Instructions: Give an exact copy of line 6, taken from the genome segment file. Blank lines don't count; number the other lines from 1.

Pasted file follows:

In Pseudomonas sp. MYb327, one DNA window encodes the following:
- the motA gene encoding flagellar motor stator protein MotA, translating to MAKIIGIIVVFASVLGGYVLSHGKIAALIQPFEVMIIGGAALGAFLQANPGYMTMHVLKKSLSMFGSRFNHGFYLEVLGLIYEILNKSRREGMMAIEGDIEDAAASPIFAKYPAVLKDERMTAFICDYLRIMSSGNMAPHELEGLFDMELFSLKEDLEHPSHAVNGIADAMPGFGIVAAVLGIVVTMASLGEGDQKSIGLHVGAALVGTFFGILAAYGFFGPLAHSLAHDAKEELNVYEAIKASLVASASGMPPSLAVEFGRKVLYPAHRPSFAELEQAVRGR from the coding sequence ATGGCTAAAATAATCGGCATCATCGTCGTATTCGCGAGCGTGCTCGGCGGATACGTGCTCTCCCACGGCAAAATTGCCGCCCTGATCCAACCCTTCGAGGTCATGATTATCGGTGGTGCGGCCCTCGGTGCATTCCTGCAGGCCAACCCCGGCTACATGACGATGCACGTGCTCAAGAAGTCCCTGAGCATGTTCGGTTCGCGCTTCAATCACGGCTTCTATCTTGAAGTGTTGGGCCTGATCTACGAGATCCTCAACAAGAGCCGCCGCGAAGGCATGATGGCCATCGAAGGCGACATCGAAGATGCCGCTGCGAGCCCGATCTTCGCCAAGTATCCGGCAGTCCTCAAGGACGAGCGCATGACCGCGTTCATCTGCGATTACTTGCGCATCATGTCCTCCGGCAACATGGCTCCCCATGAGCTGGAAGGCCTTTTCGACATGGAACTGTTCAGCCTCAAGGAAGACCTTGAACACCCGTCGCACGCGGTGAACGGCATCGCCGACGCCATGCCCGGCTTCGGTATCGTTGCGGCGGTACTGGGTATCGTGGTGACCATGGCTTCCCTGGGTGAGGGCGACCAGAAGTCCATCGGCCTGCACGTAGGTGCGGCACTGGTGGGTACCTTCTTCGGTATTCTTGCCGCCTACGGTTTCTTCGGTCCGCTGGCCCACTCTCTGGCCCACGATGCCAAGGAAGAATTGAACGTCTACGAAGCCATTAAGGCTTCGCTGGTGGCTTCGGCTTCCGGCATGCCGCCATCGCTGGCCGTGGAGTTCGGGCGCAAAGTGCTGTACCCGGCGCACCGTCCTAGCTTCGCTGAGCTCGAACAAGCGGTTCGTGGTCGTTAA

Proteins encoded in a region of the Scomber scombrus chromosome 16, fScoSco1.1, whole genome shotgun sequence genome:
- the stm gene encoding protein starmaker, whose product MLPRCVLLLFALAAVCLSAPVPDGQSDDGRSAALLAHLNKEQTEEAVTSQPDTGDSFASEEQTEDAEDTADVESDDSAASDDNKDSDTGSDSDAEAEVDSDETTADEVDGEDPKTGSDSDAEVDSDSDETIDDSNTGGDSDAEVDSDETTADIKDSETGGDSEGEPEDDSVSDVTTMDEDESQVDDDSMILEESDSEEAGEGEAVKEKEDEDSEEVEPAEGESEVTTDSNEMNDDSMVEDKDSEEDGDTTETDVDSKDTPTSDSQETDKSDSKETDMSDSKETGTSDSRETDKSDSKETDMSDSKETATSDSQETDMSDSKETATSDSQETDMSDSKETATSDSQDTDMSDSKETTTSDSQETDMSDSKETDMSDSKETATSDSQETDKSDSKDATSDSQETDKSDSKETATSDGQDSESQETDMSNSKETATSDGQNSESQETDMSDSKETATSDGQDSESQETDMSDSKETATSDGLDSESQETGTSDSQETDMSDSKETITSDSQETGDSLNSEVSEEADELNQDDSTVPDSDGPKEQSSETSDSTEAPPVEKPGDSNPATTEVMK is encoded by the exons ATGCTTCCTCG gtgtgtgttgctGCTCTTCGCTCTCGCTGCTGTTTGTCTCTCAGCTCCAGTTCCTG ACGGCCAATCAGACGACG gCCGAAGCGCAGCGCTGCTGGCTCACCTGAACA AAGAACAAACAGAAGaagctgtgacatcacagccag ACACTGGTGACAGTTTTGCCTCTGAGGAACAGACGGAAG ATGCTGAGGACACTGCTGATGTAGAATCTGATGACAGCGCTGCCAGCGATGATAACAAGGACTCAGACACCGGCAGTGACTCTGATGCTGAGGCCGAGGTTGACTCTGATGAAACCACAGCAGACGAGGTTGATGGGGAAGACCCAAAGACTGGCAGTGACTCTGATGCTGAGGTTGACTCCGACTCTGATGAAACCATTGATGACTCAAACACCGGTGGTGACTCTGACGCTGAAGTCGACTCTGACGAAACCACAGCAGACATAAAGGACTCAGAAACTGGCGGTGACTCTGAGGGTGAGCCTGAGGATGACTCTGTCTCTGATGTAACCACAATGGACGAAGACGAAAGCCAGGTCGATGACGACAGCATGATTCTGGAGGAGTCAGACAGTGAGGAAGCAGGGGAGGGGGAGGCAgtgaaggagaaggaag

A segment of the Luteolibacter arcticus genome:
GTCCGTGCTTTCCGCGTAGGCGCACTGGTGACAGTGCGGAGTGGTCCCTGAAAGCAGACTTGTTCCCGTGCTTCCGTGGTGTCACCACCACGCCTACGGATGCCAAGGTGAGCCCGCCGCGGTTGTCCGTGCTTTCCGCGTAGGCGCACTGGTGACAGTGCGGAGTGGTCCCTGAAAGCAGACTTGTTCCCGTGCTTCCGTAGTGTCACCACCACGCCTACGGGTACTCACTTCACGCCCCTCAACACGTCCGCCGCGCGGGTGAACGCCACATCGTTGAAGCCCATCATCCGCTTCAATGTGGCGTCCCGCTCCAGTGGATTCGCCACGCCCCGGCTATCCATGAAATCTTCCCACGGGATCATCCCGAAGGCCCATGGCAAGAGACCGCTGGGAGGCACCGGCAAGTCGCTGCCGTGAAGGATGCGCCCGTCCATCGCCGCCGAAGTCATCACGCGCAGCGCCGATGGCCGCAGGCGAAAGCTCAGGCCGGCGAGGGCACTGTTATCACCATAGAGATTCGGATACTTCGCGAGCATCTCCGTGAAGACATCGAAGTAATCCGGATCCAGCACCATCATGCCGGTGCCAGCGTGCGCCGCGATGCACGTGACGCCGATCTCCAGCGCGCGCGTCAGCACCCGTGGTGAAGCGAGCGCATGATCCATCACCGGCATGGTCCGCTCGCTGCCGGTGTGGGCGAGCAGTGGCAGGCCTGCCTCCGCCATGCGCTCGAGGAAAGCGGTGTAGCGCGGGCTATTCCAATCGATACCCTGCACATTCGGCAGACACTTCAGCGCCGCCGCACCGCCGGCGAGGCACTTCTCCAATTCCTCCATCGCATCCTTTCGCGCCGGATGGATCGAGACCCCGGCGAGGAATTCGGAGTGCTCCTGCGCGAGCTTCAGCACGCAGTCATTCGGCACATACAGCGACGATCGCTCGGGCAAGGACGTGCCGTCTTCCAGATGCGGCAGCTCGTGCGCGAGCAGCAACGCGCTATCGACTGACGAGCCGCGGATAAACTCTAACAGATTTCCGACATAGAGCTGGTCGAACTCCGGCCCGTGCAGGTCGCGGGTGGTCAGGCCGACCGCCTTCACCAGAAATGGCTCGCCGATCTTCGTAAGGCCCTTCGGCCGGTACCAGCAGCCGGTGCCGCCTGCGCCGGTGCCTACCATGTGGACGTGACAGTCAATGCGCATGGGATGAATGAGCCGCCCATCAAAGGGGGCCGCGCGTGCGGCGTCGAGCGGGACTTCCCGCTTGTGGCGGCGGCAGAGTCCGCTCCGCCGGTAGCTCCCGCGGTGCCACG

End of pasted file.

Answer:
GTCCGTGCTTTCCGCGTAGGCGCACTGGTGACAGTGCGGAGTGGTCCCTGAAAGCAGACTTGTTCCCGTGCTTCCGTGGTGTCACCACCACGCCTACGGATGCCAAGGTGAGCCCGCCGCGGTTGTCCGTGCTTTCCGCGTAGGCGCACTGGTGACAGTGCGGAGTGGTCCCTGAAAGCAGACTTGTTCCCGTGCTTCCGTAGTGTCACCACCACGCCTACGGGTACTCACTTCACGCCCCTCAACACGTCCGCCGCGCGGGTGAACGCCACATCGTTGAAGCCCATCATCCGCTTCAATGTGGCGTCCCGCTCCAGTGGATTCGCCACGCCCCGGCTATCCATGAAATCTTCCCACGGGATCATCCCGAAGGCCCATGGCAAGAGACCGCTGGGAGGCACCGGCAAGTCGCTGCCGTGAAGGATGCGCCCGTCCATCGCCGCCGAAGTCATCACGCGCAGCGCCGATGGCCGCAGGCGAAAGCTCAGGCCGGCGAGGGCACTGTTATCACCATAGAGATTCGGATACTTCGCGAGCATCTCCGTGAAGACATCGAAGTAATCCGGATCCAGCACCATCATGCCGGTGCCAGCGTGCGCCGCGATGCACGTGACGCCGATCTCCAGCGCGCGCGTCAGCACCCGTGGTGAAGCGAGCGCATGATCCATCACCGGCATGGTCCGCTCGCTGCCGGTGTGGGCGAGCAGTGGCAGGCCTGCCTCCGCCATGCGCTCGAGGAAAGCGGTGTAGCGCGGGCTATTCCAATCGATACCCTGCACATTCGGCAGACACTTCAGCGCCGCCGCACCGCCGGCGAGGCACTTCTCCAATTCCTCCATCGCATCCTTTCGCGCCGGATGGATCGAGACCCCGGCGAGGAATTCGGAGTGCTCCTGCGCGAGCTTCAGCACGCAGTCATTCGGCACATACAGCGACGATCGCTCGGGCAAGGACGTGCCGTCTTCCAGATGCGGCAGCTCGTGCGCGAGCAGCAACGCGCTATCGACTGACGAGCCGCGGATAAACTCTAACAGATTTCCGACATAGAGCTGGTCGAACTCCGGCCCGTGCAGGTCGCGGGTGGTCAGGCCGACCGCCTTCACCAGAAATGGCTCGCCGATCTTCGTAAGGCCCTTCGGCCGGTACCAGCAGCCGGTGCCGCCTGCGCCGGTGCCTACCATGTGGACGTGACAGTCAATGCGCATGGGATGAATGAGCCGCCCATCAAAGGGGGCCGCGCGTGCGGCGTCGAGCGGGACTTCCCGCTTGTGGCGGCGGCAGAGTCCGCTCCGCCGGTAGCTCCCGCGGTGCCACG